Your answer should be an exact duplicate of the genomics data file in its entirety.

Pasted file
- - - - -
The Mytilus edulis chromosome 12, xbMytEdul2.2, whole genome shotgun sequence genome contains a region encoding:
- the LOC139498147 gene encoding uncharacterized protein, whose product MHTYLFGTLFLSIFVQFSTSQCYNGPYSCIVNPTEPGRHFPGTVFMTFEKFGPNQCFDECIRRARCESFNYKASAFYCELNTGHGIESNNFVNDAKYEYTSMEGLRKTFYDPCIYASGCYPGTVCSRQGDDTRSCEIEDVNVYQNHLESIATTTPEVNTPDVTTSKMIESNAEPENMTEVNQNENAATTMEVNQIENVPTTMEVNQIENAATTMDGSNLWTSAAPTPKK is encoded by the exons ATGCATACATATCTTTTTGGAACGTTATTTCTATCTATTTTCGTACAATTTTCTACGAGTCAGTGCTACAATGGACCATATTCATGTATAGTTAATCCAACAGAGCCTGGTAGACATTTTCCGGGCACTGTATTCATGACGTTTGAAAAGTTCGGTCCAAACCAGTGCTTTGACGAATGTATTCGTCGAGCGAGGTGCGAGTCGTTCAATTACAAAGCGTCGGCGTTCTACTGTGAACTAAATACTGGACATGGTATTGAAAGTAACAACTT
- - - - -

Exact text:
The Mytilus edulis chromosome 12, xbMytEdul2.2, whole genome shotgun sequence genome contains a region encoding:
- the LOC139498147 gene encoding uncharacterized protein, whose product MHTYLFGTLFLSIFVQFSTSQCYNGPYSCIVNPTEPGRHFPGTVFMTFEKFGPNQCFDECIRRARCESFNYKASAFYCELNTGHGIESNNFVNDAKYEYTSMEGLRKTFYDPCIYASGCYPGTVCSRQGDDTRSCEIEDVNVYQNHLESIATTTPEVNTPDVTTSKMIESNAEPENMTEVNQNENAATTMEVNQIENVPTTMEVNQIENAATTMDGSNLWTSAAPTPKK is encoded by the exons ATGCATACATATCTTTTTGGAACGTTATTTCTATCTATTTTCGTACAATTTTCTACGAGTCAGTGCTACAATGGACCATATTCATGTATAGTTAATCCAACAGAGCCTGGTAGACATTTTCCGGGCACTGTATTCATGACGTTTGAAAAGTTCGGTCCAAACCAGTGCTTTGACGAATGTATTCGTCGAGCGAGGTGCGAGTCGTTCAATTACAAAGCGTCGGCGTTCTACTGTGAACTAAATACTGGACATGGTATTGAAAGTAACAACTT